Earlier this year, F&WW released a report detailing how poorly the Environmental Protection Agency (EPA) tracks and regulates concentrated animal feeding operations (CAFOs). In fact, the situation is so bad that Food & Water Watch is suing EPA to force them to count CAFOs accurately and share that list with the public, just as it does for other polluting industries. In our review of hundreds of internal EPA documents, we found another story to tell.
Why is EPA explaining itself to the livestock industry…
When EPA backed down from an attempt to track CAFOs in the summer of 2012 (by abandoning the “CAFO Reporting Rule” it was writing), environmental advocates wanted to get to the bottom of it. Three environmental organizations filed Freedom of Information Act (FOIA) requests asking for all the documents relating to the proposed and withdrawn regulation. The hundreds of documents EPA gave in reply included lists of CAFO names, locations, and other basic information provided to the agency by state governments in lieu of a comprehensive CAFO Reporting Rule. Such information was largely already public and represented a portion of what needed to be collected had EPA finalized the rule.
Yet, EPA made a point to give the livestock industry a special heads up about releasing this basic information under FOIA.
An e-mail EPA sent to several livestock industry organizations notifying them about something that should have been routine: that information that was already largely in the public domain was released as part of a FOIA request as required by law. The Senior Policy Advisor explained, “I have been reaching out to you and your colleagues as soon as I became aware of this situation…” She offered to (and later did) set up special meetings and conference calls and provided copies of the FOIA records to the livestock groups, and EPA staff even provided hand-delivered CDs when links to records didn’t work.
… when the livestock industry bashes EPA just for following the law?
The livestock industry rewarded EPA’s kowtowing with vitriolic press releases. National Cattlemen’s Beef Association referred to the groups who submitted the FOIA as “extremist groups, and its past president J.D. Alexander claimed, “…the only thing it doesn’t do is chauffeur these extremists to my house.” The National Pork Producers Council President R.C. stated, “What’s ironic is that, in the name of transparency, EPA released information in secret and violated the privacy rights of farmers across the country.” What’s truly ironic is the industry’s anger over transparency, one of the basic building blocks of any true democracy. Nowhere did the press releases mention that EPA acted according to FOIA or that most of this information exists already in the public domain.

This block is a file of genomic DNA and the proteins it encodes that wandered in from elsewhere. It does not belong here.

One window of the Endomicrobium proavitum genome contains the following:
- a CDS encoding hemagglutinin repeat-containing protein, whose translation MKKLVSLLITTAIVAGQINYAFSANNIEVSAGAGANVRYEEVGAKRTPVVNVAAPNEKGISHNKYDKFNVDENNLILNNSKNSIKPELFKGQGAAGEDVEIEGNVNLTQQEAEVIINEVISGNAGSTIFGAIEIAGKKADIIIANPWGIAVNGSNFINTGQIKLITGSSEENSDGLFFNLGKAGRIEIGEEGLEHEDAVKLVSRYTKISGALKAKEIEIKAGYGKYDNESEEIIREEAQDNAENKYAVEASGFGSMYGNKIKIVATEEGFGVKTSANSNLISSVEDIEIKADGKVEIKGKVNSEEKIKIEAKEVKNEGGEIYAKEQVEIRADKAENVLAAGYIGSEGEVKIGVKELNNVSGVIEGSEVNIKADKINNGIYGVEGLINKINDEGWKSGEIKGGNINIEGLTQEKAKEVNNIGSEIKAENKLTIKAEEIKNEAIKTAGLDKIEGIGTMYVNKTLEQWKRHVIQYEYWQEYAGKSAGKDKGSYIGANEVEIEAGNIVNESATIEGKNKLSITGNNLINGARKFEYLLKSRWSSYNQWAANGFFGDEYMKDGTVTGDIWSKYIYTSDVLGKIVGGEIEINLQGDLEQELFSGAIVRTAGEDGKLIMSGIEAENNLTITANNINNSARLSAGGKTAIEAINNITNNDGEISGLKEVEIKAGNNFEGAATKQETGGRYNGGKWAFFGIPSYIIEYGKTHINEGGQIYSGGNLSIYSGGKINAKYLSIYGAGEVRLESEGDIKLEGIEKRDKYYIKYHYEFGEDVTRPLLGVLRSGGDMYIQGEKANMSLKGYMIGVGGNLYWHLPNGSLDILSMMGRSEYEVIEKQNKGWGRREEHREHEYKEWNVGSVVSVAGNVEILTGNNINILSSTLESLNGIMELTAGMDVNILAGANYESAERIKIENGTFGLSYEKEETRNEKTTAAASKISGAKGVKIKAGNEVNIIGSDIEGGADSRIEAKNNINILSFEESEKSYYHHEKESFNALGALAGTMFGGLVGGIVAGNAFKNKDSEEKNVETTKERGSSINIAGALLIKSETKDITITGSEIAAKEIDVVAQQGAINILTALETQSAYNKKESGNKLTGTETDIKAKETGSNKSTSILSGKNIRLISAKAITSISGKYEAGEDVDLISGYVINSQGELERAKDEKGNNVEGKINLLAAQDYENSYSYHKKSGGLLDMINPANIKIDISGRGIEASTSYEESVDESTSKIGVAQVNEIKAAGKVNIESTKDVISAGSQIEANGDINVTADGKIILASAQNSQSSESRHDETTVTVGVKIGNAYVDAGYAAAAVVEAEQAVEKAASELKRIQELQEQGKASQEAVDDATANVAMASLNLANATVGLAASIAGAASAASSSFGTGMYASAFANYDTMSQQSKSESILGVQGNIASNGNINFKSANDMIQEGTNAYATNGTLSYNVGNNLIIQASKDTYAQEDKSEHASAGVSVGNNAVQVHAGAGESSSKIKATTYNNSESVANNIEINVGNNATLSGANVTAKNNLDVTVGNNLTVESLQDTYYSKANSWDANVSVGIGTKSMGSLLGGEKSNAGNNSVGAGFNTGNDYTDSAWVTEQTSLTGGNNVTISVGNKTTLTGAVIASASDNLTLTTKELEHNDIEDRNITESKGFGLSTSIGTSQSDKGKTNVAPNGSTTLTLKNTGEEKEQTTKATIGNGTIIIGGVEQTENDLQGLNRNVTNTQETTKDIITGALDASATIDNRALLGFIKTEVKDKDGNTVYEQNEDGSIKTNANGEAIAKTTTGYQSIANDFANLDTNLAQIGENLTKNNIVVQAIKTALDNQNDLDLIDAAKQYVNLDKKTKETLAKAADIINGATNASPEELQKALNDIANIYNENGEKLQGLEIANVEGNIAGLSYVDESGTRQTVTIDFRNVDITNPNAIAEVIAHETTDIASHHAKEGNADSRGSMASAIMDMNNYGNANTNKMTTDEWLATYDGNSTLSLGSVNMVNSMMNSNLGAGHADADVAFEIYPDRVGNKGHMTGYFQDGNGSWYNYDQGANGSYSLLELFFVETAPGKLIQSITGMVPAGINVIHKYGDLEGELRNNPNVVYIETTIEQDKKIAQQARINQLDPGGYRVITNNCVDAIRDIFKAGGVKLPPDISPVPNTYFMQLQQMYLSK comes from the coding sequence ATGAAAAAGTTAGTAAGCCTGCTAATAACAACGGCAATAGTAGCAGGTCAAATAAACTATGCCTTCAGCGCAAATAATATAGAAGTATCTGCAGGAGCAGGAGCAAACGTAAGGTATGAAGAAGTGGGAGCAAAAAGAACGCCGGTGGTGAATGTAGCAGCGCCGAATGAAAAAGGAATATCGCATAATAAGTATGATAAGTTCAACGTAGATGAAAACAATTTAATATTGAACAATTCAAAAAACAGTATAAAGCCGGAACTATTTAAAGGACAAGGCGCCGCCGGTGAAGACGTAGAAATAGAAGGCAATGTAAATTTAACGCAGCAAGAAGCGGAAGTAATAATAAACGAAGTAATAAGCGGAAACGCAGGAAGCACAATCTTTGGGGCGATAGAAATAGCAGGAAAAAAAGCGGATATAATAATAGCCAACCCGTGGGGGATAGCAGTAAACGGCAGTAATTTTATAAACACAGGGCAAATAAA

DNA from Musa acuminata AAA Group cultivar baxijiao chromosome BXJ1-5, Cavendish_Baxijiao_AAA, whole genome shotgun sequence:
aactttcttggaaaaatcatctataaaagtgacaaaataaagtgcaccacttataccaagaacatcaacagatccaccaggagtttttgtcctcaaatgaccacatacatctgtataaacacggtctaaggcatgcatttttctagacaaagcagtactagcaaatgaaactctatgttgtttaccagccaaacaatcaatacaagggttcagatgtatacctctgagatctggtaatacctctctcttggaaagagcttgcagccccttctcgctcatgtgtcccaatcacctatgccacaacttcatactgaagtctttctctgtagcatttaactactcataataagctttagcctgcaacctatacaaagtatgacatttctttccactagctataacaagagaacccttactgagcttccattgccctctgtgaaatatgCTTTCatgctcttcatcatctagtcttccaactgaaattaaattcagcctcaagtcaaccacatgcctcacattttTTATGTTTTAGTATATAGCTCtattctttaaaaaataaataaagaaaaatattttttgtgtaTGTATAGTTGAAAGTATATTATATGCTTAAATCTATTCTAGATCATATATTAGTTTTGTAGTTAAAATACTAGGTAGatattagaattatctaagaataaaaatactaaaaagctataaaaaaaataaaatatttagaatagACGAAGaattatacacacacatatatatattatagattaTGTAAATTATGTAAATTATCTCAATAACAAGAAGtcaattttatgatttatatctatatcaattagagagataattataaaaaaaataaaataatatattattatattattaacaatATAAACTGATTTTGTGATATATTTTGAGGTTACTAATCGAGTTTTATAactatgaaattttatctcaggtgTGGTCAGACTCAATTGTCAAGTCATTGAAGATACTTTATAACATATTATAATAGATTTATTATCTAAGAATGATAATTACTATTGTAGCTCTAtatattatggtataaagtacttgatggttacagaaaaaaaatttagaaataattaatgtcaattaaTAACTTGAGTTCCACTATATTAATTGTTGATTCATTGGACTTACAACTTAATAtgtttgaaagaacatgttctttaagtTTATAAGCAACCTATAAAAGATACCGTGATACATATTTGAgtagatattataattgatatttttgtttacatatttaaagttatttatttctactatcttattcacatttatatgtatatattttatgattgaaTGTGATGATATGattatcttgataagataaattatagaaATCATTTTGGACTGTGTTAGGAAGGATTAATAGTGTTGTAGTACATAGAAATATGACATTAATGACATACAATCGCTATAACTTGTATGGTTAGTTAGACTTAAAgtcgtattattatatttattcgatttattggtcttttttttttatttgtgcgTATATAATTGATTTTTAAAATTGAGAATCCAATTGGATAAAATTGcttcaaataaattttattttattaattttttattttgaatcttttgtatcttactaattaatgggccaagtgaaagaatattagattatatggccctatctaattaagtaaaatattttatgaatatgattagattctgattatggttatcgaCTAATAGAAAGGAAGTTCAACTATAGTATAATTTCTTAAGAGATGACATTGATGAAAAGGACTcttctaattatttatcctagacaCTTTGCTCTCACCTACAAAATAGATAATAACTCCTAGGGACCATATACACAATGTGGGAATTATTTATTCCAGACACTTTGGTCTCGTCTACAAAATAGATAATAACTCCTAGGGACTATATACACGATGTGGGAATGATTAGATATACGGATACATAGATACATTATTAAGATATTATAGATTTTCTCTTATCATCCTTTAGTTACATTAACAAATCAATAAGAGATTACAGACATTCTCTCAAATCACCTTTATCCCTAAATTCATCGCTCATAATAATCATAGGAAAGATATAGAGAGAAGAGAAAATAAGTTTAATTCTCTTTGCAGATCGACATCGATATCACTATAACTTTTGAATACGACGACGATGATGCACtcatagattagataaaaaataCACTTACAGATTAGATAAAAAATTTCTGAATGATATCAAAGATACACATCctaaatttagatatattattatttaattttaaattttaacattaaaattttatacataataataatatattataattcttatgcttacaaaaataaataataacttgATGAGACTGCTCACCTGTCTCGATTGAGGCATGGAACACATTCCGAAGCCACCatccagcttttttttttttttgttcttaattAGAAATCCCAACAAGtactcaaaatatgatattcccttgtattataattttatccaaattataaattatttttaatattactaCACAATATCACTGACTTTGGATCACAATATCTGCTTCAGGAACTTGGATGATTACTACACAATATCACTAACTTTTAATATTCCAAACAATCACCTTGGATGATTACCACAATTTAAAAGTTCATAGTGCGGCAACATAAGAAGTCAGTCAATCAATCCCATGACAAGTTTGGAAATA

Eight industry trade groups, including the American Farm Bureau, National Cattlemen’s Beef Association and National Pork Producers, wrote to the EPA to express “deep concern” and “outrage” over perceived violations of personal privacy due to the FOIA release. The industry groups asserted that releasing data about CAFOs threatens farm families and increases the risk of bioterrorism against the food supply. It didn’t take long for some Congress people to weigh in too. A letter from the Republican senators on the Environment and Public Works Committee to EPA shared similar rhetoric, claiming that the EPA “has shown no regard for the privacy and safety of private citizens, and businesses” (sic).
All of these attacks ignored, of course, that the “personal information” that was released by EPA was not personal at all, but simply the names and addresses of facilities that, collectively, make up one of the most highly polluting industries in the country. If EPA doesn’t keep track of CAFOs, as it does for other polluting industries, CAFOs can avoid accountability for their harmful impacts in our waterways and communities.
Maryland Residents Pay to Clean Up the Bay. Polluting Poultry Companies Should Pay Their Fair Share.
At Food & Water Watch, we believe in open government and accountability. We think that all polluters of our common trust waterways should be properly regulated. That’s why, in addition to pressuring EPA to do the right thing, we’re also introducing state-level legislation to force some accountability on the ag industry. In Maryland this coming year, we’re introducing the Poultry Fair Share Act to require poultry companies, who have been, for decades, one of the biggest sources of pollution to the dying Chesapeake Bay, to finally contribute its fair share into the Bay Restoration. It’s time to end agribusiness’s free ride.
Contact your Maryland legislators and tell them to please support legislation that would make the biggest polluters pay their fair share to clean up the massive amounts of pollution they dump into the Bay. Click here to support fair share legislation.